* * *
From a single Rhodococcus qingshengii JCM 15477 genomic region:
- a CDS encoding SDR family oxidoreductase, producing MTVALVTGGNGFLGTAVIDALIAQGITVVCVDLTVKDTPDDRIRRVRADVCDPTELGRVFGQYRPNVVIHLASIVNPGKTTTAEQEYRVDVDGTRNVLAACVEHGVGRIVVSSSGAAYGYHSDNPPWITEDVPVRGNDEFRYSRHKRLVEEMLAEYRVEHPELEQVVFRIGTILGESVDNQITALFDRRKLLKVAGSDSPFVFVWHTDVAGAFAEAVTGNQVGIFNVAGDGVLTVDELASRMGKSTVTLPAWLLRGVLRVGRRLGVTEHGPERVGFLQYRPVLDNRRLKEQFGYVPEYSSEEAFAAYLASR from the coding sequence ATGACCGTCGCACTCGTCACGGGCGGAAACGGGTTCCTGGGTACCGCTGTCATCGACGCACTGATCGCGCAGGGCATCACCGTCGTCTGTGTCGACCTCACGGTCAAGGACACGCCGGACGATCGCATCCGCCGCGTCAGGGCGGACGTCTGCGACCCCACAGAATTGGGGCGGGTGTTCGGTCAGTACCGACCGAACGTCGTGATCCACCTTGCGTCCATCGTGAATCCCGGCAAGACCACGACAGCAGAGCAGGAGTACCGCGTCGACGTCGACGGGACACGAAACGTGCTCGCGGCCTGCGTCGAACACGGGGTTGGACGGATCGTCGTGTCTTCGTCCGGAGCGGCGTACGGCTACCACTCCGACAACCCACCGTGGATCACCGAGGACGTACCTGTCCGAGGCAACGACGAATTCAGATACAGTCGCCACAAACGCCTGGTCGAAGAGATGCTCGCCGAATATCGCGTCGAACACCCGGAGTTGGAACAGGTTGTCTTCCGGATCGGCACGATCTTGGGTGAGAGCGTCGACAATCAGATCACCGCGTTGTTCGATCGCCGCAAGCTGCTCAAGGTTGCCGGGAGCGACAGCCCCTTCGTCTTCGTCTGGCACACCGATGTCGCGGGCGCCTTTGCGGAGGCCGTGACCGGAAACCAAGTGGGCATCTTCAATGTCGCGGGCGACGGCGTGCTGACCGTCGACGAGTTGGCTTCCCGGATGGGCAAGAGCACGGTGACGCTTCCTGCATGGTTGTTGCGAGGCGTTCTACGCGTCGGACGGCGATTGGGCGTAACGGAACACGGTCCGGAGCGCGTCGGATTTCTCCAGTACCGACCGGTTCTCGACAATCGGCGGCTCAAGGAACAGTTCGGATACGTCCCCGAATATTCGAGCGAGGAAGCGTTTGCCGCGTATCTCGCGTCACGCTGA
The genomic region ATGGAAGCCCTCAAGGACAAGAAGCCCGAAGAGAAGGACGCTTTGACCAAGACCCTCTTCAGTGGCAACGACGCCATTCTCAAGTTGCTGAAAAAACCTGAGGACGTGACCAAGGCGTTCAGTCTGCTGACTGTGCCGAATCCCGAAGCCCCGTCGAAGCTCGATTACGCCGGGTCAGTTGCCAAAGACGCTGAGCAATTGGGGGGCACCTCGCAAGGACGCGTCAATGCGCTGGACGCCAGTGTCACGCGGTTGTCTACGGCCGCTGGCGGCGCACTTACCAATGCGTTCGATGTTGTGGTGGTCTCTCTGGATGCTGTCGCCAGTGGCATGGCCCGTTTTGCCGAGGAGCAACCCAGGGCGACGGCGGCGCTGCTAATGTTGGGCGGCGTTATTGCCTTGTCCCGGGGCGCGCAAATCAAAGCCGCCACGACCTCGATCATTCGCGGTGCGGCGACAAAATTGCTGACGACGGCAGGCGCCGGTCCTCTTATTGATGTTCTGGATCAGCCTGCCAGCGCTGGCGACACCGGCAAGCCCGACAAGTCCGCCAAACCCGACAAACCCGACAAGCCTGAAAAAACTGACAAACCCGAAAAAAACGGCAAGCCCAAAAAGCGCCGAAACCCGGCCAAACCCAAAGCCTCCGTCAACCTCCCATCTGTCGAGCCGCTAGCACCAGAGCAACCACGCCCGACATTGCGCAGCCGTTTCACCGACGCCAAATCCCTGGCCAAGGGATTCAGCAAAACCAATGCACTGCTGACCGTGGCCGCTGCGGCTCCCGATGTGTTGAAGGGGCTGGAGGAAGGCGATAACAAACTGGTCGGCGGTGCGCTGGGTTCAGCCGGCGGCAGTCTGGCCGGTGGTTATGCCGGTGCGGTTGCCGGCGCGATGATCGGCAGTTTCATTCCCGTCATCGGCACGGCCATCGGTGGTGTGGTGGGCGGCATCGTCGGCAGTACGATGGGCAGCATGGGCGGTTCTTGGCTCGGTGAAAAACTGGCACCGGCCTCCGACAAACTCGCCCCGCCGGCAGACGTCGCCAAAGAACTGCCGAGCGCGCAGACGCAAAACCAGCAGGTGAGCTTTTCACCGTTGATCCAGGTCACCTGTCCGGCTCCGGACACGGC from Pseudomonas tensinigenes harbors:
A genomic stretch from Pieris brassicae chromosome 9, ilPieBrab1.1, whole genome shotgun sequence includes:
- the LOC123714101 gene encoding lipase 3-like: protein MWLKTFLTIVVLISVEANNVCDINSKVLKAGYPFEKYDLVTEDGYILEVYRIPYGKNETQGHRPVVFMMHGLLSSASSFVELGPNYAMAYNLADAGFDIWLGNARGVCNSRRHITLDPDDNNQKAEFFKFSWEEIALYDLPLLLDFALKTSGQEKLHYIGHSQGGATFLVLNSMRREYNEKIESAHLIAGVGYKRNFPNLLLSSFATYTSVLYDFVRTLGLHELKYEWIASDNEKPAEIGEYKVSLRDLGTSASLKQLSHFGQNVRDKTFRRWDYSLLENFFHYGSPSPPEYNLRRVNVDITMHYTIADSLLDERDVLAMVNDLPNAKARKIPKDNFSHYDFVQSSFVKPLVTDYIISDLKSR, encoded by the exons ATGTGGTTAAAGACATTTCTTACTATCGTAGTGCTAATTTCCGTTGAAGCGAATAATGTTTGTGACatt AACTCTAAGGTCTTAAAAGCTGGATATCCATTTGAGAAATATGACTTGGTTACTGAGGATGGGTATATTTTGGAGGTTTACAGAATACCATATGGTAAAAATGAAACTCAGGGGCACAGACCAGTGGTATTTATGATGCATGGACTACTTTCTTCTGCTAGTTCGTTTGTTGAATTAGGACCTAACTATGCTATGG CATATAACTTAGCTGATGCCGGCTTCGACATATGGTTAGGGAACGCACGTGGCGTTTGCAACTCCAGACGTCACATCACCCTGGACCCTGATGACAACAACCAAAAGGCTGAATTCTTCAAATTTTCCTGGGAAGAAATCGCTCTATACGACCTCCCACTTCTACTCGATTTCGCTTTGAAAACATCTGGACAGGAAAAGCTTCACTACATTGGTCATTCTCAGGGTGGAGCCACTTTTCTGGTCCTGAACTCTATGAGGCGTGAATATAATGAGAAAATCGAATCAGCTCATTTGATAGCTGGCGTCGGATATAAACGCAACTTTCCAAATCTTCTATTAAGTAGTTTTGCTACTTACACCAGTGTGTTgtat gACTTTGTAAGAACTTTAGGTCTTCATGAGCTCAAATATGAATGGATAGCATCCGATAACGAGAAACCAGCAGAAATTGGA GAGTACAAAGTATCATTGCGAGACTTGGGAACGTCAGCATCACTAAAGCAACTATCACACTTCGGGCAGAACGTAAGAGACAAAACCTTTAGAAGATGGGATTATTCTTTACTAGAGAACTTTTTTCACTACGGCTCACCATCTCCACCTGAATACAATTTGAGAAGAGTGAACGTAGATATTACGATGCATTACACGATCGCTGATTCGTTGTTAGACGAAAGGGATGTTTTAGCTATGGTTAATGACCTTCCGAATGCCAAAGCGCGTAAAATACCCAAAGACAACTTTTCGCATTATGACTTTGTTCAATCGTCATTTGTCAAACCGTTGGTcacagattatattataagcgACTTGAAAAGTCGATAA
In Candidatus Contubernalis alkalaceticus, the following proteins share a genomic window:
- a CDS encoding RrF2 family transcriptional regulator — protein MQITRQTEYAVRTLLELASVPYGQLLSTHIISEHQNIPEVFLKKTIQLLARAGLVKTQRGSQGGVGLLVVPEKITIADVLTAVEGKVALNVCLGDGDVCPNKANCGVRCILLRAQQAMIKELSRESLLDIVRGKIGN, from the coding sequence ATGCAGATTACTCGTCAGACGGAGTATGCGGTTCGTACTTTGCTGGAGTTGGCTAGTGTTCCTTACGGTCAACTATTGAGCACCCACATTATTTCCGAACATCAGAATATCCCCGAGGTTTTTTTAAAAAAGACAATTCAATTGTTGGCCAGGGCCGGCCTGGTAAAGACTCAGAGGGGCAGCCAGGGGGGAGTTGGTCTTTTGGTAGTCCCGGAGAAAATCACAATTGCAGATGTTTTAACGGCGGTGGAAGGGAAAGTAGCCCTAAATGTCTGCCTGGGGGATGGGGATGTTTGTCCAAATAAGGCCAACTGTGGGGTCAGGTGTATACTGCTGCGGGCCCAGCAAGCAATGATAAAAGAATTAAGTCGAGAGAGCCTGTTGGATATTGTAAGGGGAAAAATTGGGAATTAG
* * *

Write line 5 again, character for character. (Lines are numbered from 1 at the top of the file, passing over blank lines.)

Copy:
- the LOC123714101 gene encoding lipase 3-like: protein MWLKTFLTIVVLISVEANNVCDINSKVLKAGYPFEKYDLVTEDGYILEVYRIPYGKNETQGHRPVVFMMHGLLSSASSFVELGPNYAMAYNLADAGFDIWLGNARGVCNSRRHITLDPDDNNQKAEFFKFSWEEIALYDLPLLLDFALKTSGQEKLHYIGHSQGGATFLVLNSMRREYNEKIESAHLIAGVGYKRNFPNLLLSSFATYTSVLYDFVRTLGLHELKYEWIASDNEKPAEIGEYKVSLRDLGTSASLKQLSHFGQNVRDKTFRRWDYSLLENFFHYGSPSPPEYNLRRVNVDITMHYTIADSLLDERDVLAMVNDLPNAKARKIPKDNFSHYDFVQSSFVKPLVTDYIISDLKSR, encoded by the exons ATGTGGTTAAAGACATTTCTTACTATCGTAGTGCTAATTTCCGTTGAAGCGAATAATGTTTGTGACatt AACTCTAAGGTCTTAAAAGCTGGATATCCATTTGAGAAATATGACTTGGTTACTGAGGATGGGTATATTTTGGAGGTTTACAGAATACCATATGGTAAAAATGAAACTCAGGGGCACAGACCAGTGGTATTTATGATGCATGGACTACTTTCTTCTGCTAGTTCGTTTGTTGAATTAGGACCTAACTATGCTATGG CATATAACTTAGCTGATGCCGGCTTCGACATATGGTTAGGGAACGCACGTGGCGTTTGCAACTCCAGACGTCACATCACCCTGGACCCTGATGACAACAACCAAAAGGCTGAATTCTTCAAATTTTCCTGGGAAGAAATCGCTCTATACGACCTCCCACTTCTACTCGATTTCGCTTTGAAAACATCTGGACAGGAAAAGCTTCACTACATTGGTCATTCTCAGGGTGGAGCCACTTTTCTGGTCCTGAACTCTATGAGGCGTGAATATAATGAGAAAATCGAATCAGCTCATTTGATAGCTGGCGTCGGATATAAACGCAACTTTCCAAATCTTCTATTAAGTAGTTTTGCTACTTACACCAGTGTGTTgtat gACTTTGTAAGAACTTTAGGTCTTCATGAGCTCAAATATGAATGGATAGCATCCGATAACGAGAAACCAGCAGAAATTGGA GAGTACAAAGTATCATTGCGAGACTTGGGAACGTCAGCATCACTAAAGCAACTATCACACTTCGGGCAGAACGTAAGAGACAAAACCTTTAGAAGATGGGATTATTCTTTACTAGAGAACTTTTTTCACTACGGCTCACCATCTCCACCTGAATACAATTTGAGAAGAGTGAACGTAGATATTACGATGCATTACACGATCGCTGATTCGTTGTTAGACGAAAGGGATGTTTTAGCTATGGTTAATGACCTTCCGAATGCCAAAGCGCGTAAAATACCCAAAGACAACTTTTCGCATTATGACTTTGTTCAATCGTCATTTGTCAAACCGTTGGTcacagattatattataagcgACTTGAAAAGTCGATAA